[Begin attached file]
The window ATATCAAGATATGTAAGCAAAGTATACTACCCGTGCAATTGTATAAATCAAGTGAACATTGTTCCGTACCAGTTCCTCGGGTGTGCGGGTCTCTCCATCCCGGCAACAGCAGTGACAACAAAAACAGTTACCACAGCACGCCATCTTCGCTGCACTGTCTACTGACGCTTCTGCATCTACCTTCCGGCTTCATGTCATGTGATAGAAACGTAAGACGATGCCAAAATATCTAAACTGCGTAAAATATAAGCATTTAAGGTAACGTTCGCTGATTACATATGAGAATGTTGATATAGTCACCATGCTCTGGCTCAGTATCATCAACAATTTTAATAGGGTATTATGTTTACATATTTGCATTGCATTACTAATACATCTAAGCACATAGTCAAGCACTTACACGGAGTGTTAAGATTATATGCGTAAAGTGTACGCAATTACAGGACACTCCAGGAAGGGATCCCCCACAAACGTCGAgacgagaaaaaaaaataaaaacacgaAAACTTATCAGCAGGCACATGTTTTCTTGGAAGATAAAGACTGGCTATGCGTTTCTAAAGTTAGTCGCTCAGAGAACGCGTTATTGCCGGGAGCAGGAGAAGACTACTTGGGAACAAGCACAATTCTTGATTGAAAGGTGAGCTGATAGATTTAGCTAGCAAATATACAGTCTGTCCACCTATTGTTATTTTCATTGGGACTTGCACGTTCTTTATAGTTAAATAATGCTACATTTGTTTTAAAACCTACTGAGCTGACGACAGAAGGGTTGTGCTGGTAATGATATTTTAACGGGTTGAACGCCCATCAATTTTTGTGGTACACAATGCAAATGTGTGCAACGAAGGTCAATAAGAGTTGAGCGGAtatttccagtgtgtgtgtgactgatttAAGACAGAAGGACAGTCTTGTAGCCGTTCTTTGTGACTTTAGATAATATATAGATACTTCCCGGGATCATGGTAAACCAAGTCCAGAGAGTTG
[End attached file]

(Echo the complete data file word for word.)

The window ATATCAAGATATGTAAGCAAAGTATACTACCCGTGCAATTGTATAAATCAAGTGAACATTGTTCCGTACCAGTTCCTCGGGTGTGCGGGTCTCTCCATCCCGGCAACAGCAGTGACAACAAAAACAGTTACCACAGCACGCCATCTTCGCTGCACTGTCTACTGACGCTTCTGCATCTACCTTCCGGCTTCATGTCATGTGATAGAAACGTAAGACGATGCCAAAATATCTAAACTGCGTAAAATATAAGCATTTAAGGTAACGTTCGCTGATTACATATGAGAATGTTGATATAGTCACCATGCTCTGGCTCAGTATCATCAACAATTTTAATAGGGTATTATGTTTACATATTTGCATTGCATTACTAATACATCTAAGCACATAGTCAAGCACTTACACGGAGTGTTAAGATTATATGCGTAAAGTGTACGCAATTACAGGACACTCCAGGAAGGGATCCCCCACAAACGTCGAgacgagaaaaaaaaataaaaacacgaAAACTTATCAGCAGGCACATGTTTTCTTGGAAGATAAAGACTGGCTATGCGTTTCTAAAGTTAGTCGCTCAGAGAACGCGTTATTGCCGGGAGCAGGAGAAGACTACTTGGGAACAAGCACAATTCTTGATTGAAAGGTGAGCTGATAGATTTAGCTAGCAAATATACAGTCTGTCCACCTATTGTTATTTTCATTGGGACTTGCACGTTCTTTATAGTTAAATAATGCTACATTTGTTTTAAAACCTACTGAGCTGACGACAGAAGGGTTGTGCTGGTAATGATATTTTAACGGGTTGAACGCCCATCAATTTTTGTGGTACACAATGCAAATGTGTGCAACGAAGGTCAATAAGAGTTGAGCGGAtatttccagtgtgtgtgtgactgatttAAGACAGAAGGACAGTCTTGTAGCCGTTCTTTGTGACTTTAGATAATATATAGATACTTCCCGGGATCATGGTAAACCAAGTCCAGAGAGTTG